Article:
He says that, while investors know where their money is going when it comes to green bonds, SLBs don't offer any visibility on how the debt will actually be used. "People think they’re buying an equivalent to green bonds, but in reality you can put anything in there," he says, pointing to one issuer whose SLB has a target for increasing overall renewable energy capacity, but whose renewable energy assets are, on closer inspection, not aligned with environmental and social limits. "If you’re an issuer wanting to finance projects that aren't really Paris Aligned or aligned with the EU taxonomy, you can just put a target on it and stick it in a SLB to avoid the scrutiny of the green bond process; and we see that happening all the time."
"And that's before you even get to the fact that they put investors’ returns directly at odds with meeting sustainability objectives," he continues. "You get a higher coupon when the issuer doesn’t meet its target, which is just stupid because essentially they’re asking me to bet against the company meeting its target, or reduce my returns."
Steve Liberatore, Head of ESG and Impact for Global Fixed Income at US asset manager Nuveen says that, while the asset class does have promise, “the credibility and robustness of these deals remain highly variable".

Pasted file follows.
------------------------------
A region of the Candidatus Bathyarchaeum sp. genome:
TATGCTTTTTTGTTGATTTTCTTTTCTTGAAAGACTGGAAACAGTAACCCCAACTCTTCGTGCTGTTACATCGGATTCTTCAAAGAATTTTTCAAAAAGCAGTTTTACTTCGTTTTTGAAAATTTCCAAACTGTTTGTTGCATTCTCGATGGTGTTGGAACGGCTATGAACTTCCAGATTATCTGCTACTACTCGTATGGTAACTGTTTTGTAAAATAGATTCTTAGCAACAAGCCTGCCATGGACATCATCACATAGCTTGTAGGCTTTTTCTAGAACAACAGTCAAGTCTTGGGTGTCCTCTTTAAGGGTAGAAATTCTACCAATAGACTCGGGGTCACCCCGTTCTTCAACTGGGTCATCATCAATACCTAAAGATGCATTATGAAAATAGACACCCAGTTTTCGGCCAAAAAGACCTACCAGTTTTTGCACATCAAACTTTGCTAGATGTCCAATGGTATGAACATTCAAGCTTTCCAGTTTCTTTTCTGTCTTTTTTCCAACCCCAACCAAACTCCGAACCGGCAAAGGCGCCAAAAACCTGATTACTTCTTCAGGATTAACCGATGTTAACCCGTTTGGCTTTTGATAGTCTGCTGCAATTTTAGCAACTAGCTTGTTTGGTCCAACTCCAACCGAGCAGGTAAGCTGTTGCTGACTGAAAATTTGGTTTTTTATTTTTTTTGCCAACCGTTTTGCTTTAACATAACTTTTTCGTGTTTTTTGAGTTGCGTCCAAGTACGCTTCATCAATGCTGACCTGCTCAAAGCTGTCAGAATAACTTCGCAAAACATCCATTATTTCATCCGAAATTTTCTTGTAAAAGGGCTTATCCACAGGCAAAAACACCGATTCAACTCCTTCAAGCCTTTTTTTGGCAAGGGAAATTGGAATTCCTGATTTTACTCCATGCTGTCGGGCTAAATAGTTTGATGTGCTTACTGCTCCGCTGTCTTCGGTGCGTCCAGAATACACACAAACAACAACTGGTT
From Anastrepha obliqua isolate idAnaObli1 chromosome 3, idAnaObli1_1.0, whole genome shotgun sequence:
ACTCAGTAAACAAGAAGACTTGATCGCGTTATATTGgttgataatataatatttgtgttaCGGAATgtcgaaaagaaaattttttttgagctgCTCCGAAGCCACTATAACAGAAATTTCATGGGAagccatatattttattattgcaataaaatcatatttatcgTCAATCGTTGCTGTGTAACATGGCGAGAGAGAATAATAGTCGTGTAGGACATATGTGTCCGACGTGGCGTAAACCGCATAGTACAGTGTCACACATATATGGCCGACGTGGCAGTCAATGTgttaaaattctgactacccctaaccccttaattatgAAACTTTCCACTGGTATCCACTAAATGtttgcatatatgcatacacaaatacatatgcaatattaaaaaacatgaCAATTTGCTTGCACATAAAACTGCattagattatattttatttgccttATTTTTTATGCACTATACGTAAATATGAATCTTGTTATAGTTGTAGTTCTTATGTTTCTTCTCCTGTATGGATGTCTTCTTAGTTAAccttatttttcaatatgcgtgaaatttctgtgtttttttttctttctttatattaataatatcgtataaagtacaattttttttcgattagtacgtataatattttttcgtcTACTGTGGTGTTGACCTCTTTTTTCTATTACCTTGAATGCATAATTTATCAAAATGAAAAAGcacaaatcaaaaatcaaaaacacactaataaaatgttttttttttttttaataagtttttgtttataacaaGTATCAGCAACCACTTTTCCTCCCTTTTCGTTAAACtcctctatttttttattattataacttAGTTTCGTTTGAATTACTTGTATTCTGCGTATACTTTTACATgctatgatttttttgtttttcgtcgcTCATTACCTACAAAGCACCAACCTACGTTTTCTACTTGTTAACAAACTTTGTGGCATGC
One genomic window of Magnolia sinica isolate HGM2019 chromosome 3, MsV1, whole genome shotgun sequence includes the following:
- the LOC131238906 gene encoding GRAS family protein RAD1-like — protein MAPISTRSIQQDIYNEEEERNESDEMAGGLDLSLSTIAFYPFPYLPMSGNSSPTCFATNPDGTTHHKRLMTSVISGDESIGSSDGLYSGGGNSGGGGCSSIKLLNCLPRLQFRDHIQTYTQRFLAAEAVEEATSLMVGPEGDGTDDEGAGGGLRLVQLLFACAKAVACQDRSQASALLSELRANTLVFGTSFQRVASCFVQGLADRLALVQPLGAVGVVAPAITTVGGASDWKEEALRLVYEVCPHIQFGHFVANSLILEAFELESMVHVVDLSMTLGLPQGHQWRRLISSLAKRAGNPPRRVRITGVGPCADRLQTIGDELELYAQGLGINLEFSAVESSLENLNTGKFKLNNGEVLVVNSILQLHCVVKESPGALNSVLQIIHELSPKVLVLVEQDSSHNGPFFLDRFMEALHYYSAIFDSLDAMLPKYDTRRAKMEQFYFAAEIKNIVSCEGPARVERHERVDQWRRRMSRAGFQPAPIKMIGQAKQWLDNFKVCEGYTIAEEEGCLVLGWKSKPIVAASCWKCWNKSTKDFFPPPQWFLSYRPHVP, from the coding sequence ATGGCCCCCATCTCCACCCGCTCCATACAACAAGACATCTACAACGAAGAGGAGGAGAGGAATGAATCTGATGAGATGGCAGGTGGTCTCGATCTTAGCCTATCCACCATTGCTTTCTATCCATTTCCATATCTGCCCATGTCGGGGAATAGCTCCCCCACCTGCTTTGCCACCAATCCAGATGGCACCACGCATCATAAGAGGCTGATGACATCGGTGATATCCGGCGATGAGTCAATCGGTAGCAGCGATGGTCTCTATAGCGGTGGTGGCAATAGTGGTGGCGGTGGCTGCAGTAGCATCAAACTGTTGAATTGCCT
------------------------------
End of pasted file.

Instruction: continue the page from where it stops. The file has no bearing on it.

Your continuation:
Moody’s figures show that the most common penalty for missing a target is 25bps. The penalties often only come into effect one or two years before maturity.
“We think more frequent measurement would be beneficial,” said Liberatore. “Typically what we’re seeing is a 7-year term where in year five you get a measurement and you get a step up if you haven’t achieved it. That doesn’t seem as though it’s as incentivising a structure as what you could potentially put in place.”
A good sustainability-linked deal should have “an aggressive material desire to improve with a material penalty for not improving”, he added.
The need for material KPIs and genuine sustainability commitments was echoed by Paul O’Connor, Head of EMEA ESG Debt Capital Markets at JP Morgan. “I think we should apply the same mindset to the process of KPI selection and target-setting for all ESG-linked financing instruments,” he said.
“To my mind, these instruments are only helpful to the development of the ESG debt markets if they communicate and incentivise implementation of a meaningful strategic intent on the part of an issuer to either address ESG-related challenges relevant to the business model, or capitalise on ESG-related opportunities,” he added.